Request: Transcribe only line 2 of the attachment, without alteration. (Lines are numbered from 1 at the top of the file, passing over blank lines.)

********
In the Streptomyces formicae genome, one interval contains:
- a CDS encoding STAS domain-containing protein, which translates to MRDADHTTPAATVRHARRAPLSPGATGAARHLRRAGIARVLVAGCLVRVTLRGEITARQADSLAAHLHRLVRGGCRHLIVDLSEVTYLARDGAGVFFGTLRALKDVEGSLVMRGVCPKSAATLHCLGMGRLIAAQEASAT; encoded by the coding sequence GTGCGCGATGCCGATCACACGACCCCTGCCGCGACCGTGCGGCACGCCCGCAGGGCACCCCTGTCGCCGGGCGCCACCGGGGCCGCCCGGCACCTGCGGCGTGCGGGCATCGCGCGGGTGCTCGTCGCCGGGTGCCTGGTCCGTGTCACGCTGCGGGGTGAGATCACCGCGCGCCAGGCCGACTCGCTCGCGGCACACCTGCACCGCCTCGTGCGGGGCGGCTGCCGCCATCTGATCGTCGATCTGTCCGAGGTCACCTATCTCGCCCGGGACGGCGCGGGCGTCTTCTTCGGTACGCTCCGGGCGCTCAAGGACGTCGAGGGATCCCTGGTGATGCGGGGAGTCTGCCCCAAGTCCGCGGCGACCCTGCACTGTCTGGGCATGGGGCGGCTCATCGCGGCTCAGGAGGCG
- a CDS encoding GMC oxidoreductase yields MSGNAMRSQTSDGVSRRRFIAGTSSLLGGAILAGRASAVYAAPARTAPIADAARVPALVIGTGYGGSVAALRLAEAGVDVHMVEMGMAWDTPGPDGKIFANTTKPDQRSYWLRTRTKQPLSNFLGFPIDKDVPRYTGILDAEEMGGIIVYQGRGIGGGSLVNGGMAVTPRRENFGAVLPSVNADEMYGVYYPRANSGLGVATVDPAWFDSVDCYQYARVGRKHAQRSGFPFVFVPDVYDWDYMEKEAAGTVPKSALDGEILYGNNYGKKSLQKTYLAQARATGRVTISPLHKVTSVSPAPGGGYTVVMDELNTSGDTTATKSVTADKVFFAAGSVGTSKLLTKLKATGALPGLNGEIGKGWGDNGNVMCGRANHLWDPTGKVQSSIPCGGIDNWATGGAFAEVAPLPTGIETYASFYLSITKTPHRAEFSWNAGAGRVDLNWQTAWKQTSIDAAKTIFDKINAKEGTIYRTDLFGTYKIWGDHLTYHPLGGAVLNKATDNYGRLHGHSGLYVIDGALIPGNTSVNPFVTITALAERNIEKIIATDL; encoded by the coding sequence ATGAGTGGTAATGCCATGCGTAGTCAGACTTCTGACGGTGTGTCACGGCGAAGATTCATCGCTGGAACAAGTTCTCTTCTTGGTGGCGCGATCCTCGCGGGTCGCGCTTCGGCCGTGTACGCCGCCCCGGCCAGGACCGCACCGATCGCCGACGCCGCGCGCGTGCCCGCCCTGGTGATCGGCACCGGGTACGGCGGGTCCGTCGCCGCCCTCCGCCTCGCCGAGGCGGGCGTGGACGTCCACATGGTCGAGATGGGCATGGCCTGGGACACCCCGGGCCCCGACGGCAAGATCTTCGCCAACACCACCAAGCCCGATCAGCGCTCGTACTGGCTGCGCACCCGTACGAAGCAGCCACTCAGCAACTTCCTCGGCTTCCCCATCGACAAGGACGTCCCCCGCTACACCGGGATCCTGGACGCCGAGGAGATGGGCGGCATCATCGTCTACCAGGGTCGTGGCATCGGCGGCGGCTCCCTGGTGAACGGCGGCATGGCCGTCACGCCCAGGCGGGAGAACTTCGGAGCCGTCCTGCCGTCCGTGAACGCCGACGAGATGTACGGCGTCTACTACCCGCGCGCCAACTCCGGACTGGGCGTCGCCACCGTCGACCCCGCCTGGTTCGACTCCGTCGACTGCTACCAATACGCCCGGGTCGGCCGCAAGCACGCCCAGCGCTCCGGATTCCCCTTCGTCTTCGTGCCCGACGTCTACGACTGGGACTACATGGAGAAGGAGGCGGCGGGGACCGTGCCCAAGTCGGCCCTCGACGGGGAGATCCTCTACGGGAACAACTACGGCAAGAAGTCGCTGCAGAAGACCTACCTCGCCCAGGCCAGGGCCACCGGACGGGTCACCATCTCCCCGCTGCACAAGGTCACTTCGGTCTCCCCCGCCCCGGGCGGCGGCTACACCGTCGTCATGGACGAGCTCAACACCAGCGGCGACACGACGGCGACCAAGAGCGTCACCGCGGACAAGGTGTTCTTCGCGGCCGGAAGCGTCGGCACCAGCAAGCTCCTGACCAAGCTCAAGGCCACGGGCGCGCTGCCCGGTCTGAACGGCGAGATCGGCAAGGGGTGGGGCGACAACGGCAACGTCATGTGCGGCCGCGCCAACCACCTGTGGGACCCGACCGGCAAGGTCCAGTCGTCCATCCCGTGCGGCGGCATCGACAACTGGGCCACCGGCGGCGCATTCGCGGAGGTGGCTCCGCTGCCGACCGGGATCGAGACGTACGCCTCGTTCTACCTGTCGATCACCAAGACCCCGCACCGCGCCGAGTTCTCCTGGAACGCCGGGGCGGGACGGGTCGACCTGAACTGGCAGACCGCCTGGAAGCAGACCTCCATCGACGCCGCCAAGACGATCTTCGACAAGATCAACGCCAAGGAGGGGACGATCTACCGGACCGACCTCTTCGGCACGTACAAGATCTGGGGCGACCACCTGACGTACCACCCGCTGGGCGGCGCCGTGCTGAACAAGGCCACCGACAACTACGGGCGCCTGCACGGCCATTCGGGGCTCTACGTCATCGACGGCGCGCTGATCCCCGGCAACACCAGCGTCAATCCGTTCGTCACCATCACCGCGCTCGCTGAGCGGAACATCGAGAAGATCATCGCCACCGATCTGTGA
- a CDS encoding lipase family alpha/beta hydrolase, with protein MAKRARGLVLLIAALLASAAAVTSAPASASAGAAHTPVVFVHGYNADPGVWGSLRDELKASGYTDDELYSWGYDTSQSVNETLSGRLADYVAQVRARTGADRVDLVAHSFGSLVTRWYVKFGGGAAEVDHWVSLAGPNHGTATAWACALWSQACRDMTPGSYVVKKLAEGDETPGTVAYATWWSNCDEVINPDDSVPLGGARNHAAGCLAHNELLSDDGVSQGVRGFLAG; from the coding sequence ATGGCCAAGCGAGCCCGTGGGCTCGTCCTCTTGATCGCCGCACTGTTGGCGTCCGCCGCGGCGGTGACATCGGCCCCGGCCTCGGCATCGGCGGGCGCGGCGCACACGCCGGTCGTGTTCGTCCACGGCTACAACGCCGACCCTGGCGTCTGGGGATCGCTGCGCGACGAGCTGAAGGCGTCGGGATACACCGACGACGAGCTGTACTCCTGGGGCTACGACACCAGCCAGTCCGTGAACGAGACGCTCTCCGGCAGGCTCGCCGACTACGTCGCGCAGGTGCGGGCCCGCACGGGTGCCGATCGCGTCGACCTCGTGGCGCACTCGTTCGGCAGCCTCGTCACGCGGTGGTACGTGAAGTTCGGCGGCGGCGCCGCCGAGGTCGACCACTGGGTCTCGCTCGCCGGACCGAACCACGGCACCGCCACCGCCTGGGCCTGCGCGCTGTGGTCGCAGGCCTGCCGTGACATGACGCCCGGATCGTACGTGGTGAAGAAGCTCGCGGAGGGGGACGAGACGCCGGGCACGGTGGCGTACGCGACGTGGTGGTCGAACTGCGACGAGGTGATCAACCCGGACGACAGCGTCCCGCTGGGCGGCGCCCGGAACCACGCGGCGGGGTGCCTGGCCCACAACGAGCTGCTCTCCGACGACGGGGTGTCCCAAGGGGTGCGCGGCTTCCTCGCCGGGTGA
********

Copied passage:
- a CDS encoding STAS domain-containing protein, which translates to MRDADHTTPAATVRHARRAPLSPGATGAARHLRRAGIARVLVAGCLVRVTLRGEITARQADSLAAHLHRLVRGGCRHLIVDLSEVTYLARDGAGVFFGTLRALKDVEGSLVMRGVCPKSAATLHCLGMGRLIAAQEASAT; encoded by the coding sequence GTGCGCGATGCCGATCACACGACCCCTGCCGCGACCGTGCGGCACGCCCGCAGGGCACCCCTGTCGCCGGGCGCCACCGGGGCCGCCCGGCACCTGCGGCGTGCGGGCATCGCGCGGGTGCTCGTCGCCGGGTGCCTGGTCCGTGTCACGCTGCGGGGTGAGATCACCGCGCGCCAGGCCGACTCGCTCGCGGCACACCTGCACCGCCTCGTGCGGGGCGGCTGCCGCCATCTGATCGTCGATCTGTCCGAGGTCACCTATCTCGCCCGGGACGGCGCGGGCGTCTTCTTCGGTACGCTCCGGGCGCTCAAGGACGTCGAGGGATCCCTGGTGATGCGGGGAGTCTGCCCCAAGTCCGCGGCGACCCTGCACTGTCTGGGCATGGGGCGGCTCATCGCGGCTCAGGAGGCG